What to Choose
|Brian H||05/05/2019 15:31:58|
1570 forum posts
I've been looking at a milling machine to replace my Graham 25, not that there is much wrong with it but I need to be cutting some spur gears for a new project in the next year or so and the Graham machine would struggle.
So far, I've read up about the Thiel Duplex 158, Deckel FP1, Alexander Master Toolmaker, A&S 1ES and the Centec as well as the Omnimill 00, which is the one I favour because the vertical head can be swung out of the way for horizontal use, whereas the others need to have parts lifted off and other parts lifted on.
Now, it may be that I could install a small hoist to assist with lifting but would welcome the opinions of others using the various machines mentioned.
|2489 forum posts|
I had an Elliott Omnimill 00 and I thought it was a great machine. Good working envelope and the ability to tilt and swing the head was very handy. Horizontal ability was a bonus I never got round to using. I also used an Alexander Master Toolmaker a few times at work, also only in vertical mode. I felt the Alexander was a more nicely finished precision machine than the Elliott. I’m not sure how the working envelopes compare. The table on the Alexander was shorter in length but deeper front to back. I suspect there wasn’t as much daylight under the quill on the Alexander but I never wound the table all the way down to be sure. I often found it a bit odd using the Alexander as the table only moves left and right, the head moving front to back to give you the other axis. Hard to choose between the two really. If you only do small stuff then maybe the Alexander. If you want to mill larger stuff then possibly the Omnimill. I think they had a problem at work sourcing tooling for the vertical head on the Alexander as they never managed to Identify the taper. The Omnimill vertical head was MT3 on my machine.
|2489 forum posts|
I forgot to add. Changing speeds on the Alexander was just a matter of moving gear levers. On my Omnimill I had to lift the head cover and slip the belts. My Omnimill had three motors, one for the vertical head, one for horizontal and another for the table feed. I far as I can remember the Alexander only had one large motor but check if it’s an issue. Both machines were three phase but I ran the vertical head on mine on single phase without a problem. The Omnimill is a taller machine than the Alexander so if height is an issue that may count.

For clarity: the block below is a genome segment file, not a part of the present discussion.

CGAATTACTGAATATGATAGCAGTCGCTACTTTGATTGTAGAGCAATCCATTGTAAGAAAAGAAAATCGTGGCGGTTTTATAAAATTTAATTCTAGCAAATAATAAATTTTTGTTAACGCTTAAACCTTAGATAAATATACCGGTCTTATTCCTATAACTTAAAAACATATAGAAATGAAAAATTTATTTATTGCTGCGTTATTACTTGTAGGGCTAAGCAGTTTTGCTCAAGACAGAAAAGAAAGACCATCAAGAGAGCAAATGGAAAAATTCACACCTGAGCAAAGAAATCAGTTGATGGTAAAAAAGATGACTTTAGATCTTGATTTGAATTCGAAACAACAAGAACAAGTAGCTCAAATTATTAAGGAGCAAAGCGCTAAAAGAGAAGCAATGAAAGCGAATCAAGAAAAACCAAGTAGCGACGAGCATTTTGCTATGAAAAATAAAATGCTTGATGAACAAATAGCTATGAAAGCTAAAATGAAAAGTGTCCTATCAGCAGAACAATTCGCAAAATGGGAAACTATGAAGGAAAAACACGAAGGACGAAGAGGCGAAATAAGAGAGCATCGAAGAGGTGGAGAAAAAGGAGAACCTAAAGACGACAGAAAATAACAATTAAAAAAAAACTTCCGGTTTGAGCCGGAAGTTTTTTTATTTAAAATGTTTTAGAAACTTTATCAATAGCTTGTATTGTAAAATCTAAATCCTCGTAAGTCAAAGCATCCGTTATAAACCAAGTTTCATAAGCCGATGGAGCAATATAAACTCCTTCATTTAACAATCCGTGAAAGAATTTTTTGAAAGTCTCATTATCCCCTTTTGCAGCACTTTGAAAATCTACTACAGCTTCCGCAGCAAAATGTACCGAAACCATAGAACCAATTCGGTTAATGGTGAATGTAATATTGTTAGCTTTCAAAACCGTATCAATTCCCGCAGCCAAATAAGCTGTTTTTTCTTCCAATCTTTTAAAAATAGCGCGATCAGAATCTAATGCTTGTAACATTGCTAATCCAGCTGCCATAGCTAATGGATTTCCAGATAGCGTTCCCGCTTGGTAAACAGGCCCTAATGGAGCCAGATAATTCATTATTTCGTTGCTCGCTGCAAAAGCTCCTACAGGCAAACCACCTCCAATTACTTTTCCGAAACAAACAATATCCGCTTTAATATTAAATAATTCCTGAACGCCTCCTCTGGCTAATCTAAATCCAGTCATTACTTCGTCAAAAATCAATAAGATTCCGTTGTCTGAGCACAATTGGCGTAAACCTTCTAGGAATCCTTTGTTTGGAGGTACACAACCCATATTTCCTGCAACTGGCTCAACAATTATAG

|Paul Kemp||05/05/2019 17:19:42|
|424 forum posts|
I absolutely love mine! I know Nigel McB thinks the vertical head lacks rigidity but I haven't had any issues with mine. I have had it up and running for a year now and have cut all the gears (4DP at one pass) for my 6" traction engine plus done most of the machining ops on the cylinder block (you will have seen pics on TT) and machined up a lot of the other bits too. It's not a pristine example and has some wear in all slides and quite a bit of backlash on the table screw but it's done everything I have needed it too including putting a 3/4" end mill through the brake bracket to form a round ended slot and drilling 1" holes! Mine has 3MT on both spindles which is brilliant as you can use the same tooling 2 ways (I did have to modify the shank of my 2" 4 insert face mill to get it to seat in the horizontal taper though - no big deal!). The ability to swing the vertical head means angled milling / drilling is a doddle. The belt drive is a bit of a faff on the vertical head to change speeds but I have mine on a VFD so for most jobs I can get away with adjusting the speed on the VFD. One weakness I perceive is the lack of fine feed on the quill but it hasn't caused me any issues to date. The only thing I wasn't able to do on it was the crank splines as the crank was too long for the table, could have made an extension plate but there was a long table Bridgeport available so I used that! I don't think there are any modern machines in the hobby market that come close to it.